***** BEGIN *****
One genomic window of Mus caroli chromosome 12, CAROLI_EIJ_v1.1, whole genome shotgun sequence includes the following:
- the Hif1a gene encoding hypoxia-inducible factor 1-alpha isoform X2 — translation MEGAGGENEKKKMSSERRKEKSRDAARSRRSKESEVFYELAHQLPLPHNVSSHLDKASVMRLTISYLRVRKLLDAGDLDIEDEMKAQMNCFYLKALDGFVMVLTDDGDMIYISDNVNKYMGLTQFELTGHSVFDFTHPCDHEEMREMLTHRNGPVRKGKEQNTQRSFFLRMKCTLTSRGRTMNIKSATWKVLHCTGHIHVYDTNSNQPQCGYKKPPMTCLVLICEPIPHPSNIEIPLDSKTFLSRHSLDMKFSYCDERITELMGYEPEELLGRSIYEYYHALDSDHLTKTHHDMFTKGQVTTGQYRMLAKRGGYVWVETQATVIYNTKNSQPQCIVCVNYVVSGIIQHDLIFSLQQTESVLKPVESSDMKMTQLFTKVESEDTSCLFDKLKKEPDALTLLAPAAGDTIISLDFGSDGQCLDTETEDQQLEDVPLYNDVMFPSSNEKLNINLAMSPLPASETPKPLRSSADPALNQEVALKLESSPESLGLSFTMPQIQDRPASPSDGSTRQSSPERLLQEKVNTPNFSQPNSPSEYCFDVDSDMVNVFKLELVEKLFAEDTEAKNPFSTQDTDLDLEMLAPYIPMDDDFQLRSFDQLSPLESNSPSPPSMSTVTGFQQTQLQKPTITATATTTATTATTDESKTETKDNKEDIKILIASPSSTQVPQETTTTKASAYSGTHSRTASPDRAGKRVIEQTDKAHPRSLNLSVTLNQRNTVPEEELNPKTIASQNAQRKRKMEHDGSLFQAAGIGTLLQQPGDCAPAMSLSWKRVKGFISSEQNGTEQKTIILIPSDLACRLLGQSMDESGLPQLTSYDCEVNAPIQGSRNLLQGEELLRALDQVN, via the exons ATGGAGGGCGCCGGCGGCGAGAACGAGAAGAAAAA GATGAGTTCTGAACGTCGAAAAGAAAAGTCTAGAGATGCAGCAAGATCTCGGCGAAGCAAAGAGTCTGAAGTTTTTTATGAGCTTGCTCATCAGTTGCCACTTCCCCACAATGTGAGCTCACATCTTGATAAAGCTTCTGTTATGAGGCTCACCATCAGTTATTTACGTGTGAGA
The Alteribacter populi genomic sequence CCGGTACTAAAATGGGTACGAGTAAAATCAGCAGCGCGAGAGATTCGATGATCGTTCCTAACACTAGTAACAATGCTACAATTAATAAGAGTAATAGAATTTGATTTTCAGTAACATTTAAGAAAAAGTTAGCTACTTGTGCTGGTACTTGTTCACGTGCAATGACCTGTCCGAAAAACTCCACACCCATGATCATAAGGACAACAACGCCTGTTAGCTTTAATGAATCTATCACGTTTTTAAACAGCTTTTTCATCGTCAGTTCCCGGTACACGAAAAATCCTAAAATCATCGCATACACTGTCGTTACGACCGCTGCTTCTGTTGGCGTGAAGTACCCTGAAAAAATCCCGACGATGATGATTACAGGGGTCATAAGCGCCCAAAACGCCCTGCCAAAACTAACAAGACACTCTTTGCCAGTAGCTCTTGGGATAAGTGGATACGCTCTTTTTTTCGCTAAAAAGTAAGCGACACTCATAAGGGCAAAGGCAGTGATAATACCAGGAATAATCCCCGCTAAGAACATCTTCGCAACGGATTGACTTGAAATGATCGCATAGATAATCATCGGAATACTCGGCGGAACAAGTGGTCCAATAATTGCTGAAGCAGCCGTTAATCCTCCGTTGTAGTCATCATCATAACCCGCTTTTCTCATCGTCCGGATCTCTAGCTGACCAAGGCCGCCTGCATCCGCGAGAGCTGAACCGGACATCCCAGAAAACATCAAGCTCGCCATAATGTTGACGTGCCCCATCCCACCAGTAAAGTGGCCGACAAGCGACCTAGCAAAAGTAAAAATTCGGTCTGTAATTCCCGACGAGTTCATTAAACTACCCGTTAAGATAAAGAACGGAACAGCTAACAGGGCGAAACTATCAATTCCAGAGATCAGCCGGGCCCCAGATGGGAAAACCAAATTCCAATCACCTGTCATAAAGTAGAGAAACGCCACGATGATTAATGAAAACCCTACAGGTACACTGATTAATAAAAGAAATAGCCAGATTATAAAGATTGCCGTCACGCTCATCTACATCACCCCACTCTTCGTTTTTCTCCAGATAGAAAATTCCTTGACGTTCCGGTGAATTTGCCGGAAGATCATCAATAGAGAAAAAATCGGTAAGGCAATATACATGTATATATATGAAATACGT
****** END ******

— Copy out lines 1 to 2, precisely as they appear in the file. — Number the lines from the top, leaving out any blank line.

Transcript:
One genomic window of Mus caroli chromosome 12, CAROLI_EIJ_v1.1, whole genome shotgun sequence includes the following:
- the Hif1a gene encoding hypoxia-inducible factor 1-alpha isoform X2 — translation MEGAGGENEKKKMSSERRKEKSRDAARSRRSKESEVFYELAHQLPLPHNVSSHLDKASVMRLTISYLRVRKLLDAGDLDIEDEMKAQMNCFYLKALDGFVMVLTDDGDMIYISDNVNKYMGLTQFELTGHSVFDFTHPCDHEEMREMLTHRNGPVRKGKEQNTQRSFFLRMKCTLTSRGRTMNIKSATWKVLHCTGHIHVYDTNSNQPQCGYKKPPMTCLVLICEPIPHPSNIEIPLDSKTFLSRHSLDMKFSYCDERITELMGYEPEELLGRSIYEYYHALDSDHLTKTHHDMFTKGQVTTGQYRMLAKRGGYVWVETQATVIYNTKNSQPQCIVCVNYVVSGIIQHDLIFSLQQTESVLKPVESSDMKMTQLFTKVESEDTSCLFDKLKKEPDALTLLAPAAGDTIISLDFGSDGQCLDTETEDQQLEDVPLYNDVMFPSSNEKLNINLAMSPLPASETPKPLRSSADPALNQEVALKLESSPESLGLSFTMPQIQDRPASPSDGSTRQSSPERLLQEKVNTPNFSQPNSPSEYCFDVDSDMVNVFKLELVEKLFAEDTEAKNPFSTQDTDLDLEMLAPYIPMDDDFQLRSFDQLSPLESNSPSPPSMSTVTGFQQTQLQKPTITATATTTATTATTDESKTETKDNKEDIKILIASPSSTQVPQETTTTKASAYSGTHSRTASPDRAGKRVIEQTDKAHPRSLNLSVTLNQRNTVPEEELNPKTIASQNAQRKRKMEHDGSLFQAAGIGTLLQQPGDCAPAMSLSWKRVKGFISSEQNGTEQKTIILIPSDLACRLLGQSMDESGLPQLTSYDCEVNAPIQGSRNLLQGEELLRALDQVN, via the exons ATGGAGGGCGCCGGCGGCGAGAACGAGAAGAAAAA GATGAGTTCTGAACGTCGAAAAGAAAAGTCTAGAGATGCAGCAAGATCTCGGCGAAGCAAAGAGTCTGAAGTTTTTTATGAGCTTGCTCATCAGTTGCCACTTCCCCACAATGTGAGCTCACATCTTGATAAAGCTTCTGTTATGAGGCTCACCATCAGTTATTTACGTGTGAGA